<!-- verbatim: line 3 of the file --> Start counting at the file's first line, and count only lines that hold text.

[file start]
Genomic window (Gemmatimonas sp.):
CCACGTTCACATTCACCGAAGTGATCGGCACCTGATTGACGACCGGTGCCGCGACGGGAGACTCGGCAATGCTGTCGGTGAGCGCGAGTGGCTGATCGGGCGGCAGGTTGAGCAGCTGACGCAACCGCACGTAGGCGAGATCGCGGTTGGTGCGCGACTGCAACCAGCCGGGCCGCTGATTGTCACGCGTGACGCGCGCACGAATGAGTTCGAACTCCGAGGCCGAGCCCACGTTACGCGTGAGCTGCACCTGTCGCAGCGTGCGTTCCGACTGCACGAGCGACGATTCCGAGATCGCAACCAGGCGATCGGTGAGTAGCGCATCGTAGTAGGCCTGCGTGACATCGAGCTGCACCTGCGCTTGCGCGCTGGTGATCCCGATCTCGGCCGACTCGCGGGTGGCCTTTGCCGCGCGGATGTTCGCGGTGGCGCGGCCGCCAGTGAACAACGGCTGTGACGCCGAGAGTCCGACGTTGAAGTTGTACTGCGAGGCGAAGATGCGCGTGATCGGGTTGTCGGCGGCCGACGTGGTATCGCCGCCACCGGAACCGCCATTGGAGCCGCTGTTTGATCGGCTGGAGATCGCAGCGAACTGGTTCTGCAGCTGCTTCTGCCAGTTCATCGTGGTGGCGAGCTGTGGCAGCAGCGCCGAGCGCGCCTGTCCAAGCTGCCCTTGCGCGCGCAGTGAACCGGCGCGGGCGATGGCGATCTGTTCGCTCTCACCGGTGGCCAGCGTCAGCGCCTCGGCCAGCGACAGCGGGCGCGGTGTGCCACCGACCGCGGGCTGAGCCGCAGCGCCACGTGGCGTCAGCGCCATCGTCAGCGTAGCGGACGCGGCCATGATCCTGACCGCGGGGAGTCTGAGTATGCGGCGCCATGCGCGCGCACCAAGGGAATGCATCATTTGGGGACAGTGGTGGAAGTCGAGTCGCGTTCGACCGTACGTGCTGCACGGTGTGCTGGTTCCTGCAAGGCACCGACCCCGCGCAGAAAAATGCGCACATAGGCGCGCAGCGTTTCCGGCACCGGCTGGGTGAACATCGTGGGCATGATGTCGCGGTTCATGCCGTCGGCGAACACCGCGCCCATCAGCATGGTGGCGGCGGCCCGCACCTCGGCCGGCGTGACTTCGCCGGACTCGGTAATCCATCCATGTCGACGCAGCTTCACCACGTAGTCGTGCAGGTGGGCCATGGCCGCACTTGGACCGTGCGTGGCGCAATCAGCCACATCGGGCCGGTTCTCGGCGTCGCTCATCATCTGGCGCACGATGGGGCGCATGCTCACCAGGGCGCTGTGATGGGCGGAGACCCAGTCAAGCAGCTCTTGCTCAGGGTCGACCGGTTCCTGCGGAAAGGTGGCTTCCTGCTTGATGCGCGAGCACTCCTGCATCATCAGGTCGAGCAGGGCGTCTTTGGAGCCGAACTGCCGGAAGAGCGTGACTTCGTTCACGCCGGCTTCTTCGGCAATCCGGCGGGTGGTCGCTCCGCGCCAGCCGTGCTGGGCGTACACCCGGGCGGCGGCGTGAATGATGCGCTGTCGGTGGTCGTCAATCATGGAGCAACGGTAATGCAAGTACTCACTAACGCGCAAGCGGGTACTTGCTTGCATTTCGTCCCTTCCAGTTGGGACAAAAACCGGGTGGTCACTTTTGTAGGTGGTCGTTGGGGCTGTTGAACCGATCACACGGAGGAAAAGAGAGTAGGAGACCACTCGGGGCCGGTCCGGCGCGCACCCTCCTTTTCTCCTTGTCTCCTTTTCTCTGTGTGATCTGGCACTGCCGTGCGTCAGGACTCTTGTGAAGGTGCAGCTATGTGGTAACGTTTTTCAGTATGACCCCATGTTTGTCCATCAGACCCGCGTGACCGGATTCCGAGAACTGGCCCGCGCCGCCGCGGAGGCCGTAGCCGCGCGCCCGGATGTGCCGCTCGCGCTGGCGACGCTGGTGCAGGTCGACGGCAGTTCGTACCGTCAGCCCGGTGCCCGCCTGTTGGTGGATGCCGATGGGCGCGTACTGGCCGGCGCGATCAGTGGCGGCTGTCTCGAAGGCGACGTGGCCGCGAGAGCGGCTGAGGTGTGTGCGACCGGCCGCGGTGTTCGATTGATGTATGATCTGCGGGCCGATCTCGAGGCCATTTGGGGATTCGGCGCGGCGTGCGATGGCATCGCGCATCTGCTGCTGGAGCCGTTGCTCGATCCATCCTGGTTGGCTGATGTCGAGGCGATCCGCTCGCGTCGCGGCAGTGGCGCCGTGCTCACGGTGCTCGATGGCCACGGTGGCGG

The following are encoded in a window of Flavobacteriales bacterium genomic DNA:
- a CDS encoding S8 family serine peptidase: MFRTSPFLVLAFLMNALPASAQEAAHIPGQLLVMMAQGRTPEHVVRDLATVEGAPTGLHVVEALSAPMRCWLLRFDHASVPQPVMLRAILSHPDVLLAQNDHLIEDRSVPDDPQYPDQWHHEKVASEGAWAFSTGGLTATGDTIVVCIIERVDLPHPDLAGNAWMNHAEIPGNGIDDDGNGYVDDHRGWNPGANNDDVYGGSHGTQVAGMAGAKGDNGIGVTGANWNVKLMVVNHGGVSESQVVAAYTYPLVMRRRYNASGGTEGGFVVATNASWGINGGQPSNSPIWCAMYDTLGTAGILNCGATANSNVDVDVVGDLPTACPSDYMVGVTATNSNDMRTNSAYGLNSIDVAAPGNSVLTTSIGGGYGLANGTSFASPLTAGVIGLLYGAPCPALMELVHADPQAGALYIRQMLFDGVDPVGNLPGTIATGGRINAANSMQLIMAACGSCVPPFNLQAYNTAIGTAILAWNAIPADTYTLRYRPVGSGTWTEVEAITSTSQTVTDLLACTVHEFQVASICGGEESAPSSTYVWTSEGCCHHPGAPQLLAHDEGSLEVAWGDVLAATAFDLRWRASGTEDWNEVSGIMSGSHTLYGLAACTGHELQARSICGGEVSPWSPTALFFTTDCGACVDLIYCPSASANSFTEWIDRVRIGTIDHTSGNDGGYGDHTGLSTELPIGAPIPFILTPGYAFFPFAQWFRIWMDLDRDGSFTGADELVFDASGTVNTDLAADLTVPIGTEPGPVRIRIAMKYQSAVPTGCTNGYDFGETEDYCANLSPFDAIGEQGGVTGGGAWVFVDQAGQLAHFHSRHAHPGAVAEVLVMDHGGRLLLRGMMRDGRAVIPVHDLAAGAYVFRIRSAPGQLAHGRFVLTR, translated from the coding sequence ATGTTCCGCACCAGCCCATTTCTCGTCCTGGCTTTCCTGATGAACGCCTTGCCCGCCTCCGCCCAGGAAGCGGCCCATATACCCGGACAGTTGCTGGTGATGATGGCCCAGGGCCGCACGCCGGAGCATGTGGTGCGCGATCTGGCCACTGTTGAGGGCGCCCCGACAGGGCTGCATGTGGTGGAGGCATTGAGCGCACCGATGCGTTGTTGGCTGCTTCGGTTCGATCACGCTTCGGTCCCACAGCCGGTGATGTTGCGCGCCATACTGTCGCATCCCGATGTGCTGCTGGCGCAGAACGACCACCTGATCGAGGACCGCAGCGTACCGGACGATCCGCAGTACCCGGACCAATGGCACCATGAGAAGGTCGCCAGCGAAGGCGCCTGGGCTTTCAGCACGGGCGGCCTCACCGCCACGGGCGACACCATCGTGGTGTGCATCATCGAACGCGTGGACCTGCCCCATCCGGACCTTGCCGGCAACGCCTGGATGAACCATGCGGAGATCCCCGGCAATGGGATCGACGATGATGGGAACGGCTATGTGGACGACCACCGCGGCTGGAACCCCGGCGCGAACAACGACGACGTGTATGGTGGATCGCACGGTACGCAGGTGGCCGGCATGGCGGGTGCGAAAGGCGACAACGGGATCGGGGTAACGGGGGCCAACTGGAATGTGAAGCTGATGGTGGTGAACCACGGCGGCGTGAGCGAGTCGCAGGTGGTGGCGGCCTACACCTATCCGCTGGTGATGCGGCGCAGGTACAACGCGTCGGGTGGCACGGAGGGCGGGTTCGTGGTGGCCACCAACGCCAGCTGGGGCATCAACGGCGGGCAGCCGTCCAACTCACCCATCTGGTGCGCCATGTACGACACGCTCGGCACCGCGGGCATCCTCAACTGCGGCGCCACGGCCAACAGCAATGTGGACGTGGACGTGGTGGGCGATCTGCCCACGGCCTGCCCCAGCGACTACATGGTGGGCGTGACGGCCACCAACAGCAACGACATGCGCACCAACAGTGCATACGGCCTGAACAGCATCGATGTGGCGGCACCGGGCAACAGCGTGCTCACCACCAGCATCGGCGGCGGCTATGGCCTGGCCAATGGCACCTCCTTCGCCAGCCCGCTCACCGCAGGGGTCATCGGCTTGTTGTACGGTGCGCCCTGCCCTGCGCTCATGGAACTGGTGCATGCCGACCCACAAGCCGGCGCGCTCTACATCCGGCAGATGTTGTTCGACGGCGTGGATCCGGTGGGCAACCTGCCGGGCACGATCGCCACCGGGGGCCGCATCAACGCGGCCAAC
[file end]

The following are encoded in a window of Flavobacteriales bacterium genomic DNA: